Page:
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While the Muji minimalist aesthetic of Catalyst on Grays Inn Road makes it an appealing work spot, the food menu really makes it worth the commute. Chef Vasilis Chamam’s chameleon cookery draws on both his Greek and Palestinian roots. Soft, rich sheep’s milk hilopites pasta is served twisted round stewed cull yaw from producer Matt Chatfield in Cornwall, or in pork broth with mussels and caviar. To go with the pasta, Chamam carries the lessons of Palestinian chicken mousakhan — where flatbread is used to soak up the aromatic juices — across dishes, whether the bread is nestled beneath chicken, lamb tongue tonnato, or octopus. There’s also a special talent for condiments at Catalyst that extends to all things jammy: from sumac confit onions to spiced, baked grapes, to emulsions made with staka, a sheep’s milk butter. The café is open on weekdays until 5 p.m. and until 10 p.m. on Fridays for bar snacks. It is closed on weekends.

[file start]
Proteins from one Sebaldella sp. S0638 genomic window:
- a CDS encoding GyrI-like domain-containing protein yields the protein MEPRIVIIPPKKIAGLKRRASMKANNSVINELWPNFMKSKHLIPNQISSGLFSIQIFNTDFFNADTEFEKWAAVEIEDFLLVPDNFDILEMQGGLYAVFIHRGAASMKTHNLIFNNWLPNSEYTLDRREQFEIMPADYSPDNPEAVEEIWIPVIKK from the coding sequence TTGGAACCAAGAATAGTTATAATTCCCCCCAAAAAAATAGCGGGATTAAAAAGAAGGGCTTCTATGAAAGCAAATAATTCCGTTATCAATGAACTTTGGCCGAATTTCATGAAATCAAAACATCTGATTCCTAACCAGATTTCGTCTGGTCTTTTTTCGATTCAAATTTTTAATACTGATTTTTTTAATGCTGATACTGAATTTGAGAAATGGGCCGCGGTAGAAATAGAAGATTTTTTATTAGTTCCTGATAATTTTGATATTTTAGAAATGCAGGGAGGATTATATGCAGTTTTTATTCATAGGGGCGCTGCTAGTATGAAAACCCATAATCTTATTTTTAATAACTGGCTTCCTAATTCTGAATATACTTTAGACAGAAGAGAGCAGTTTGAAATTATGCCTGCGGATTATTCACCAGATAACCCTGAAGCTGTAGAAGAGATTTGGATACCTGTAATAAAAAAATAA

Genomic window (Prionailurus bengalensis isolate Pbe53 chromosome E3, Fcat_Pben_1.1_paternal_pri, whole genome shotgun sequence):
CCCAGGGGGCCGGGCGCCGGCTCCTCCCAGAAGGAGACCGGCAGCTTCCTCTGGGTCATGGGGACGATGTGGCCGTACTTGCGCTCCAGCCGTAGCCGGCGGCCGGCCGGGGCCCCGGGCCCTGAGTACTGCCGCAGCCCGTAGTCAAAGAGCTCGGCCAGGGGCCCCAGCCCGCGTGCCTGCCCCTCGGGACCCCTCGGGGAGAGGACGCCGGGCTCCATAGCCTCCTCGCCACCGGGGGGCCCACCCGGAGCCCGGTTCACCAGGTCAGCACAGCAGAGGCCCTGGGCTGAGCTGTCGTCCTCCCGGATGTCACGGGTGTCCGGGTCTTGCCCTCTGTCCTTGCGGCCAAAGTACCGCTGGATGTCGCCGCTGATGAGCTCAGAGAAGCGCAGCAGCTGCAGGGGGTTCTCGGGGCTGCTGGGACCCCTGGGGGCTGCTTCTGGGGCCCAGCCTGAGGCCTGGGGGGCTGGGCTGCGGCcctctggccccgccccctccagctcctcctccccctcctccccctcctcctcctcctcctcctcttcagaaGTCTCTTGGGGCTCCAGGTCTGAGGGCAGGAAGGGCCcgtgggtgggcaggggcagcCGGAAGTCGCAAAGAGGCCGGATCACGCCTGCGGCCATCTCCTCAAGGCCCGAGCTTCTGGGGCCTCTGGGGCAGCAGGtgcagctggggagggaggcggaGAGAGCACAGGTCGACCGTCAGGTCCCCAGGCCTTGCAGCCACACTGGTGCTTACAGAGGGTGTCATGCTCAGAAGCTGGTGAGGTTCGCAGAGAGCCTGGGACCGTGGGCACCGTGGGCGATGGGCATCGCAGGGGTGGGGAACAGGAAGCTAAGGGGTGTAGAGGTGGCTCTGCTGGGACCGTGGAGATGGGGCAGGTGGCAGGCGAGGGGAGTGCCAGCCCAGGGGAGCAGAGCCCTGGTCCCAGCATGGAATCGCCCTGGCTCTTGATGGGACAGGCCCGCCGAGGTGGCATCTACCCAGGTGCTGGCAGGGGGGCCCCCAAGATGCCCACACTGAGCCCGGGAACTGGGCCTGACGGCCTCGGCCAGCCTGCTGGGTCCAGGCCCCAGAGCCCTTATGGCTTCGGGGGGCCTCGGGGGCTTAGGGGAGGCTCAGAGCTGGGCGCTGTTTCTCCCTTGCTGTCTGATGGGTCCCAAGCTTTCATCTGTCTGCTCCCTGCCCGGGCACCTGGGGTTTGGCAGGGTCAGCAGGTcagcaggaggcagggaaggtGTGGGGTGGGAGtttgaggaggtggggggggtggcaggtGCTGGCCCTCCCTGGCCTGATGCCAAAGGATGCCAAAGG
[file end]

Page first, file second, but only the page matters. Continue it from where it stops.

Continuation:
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Garden Museum
London

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Calling “hidden gem” overused is by now as dead as “hidden gem” itself, so stay with the idea that the Garden Museum cafe is ... A hidden gem! Concise and considered, unlike so many museum/cultural institution cafes that seek to deaden themselves to all comers, expect the likes of confit mackerel with tomato and caper; john dory, served whole with black olives and fennel; and mammole artichokes served Roman-style, all in another dead cliché that is here breathed back to life: the “urban oasis.”
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The Other Naughty Piglet
London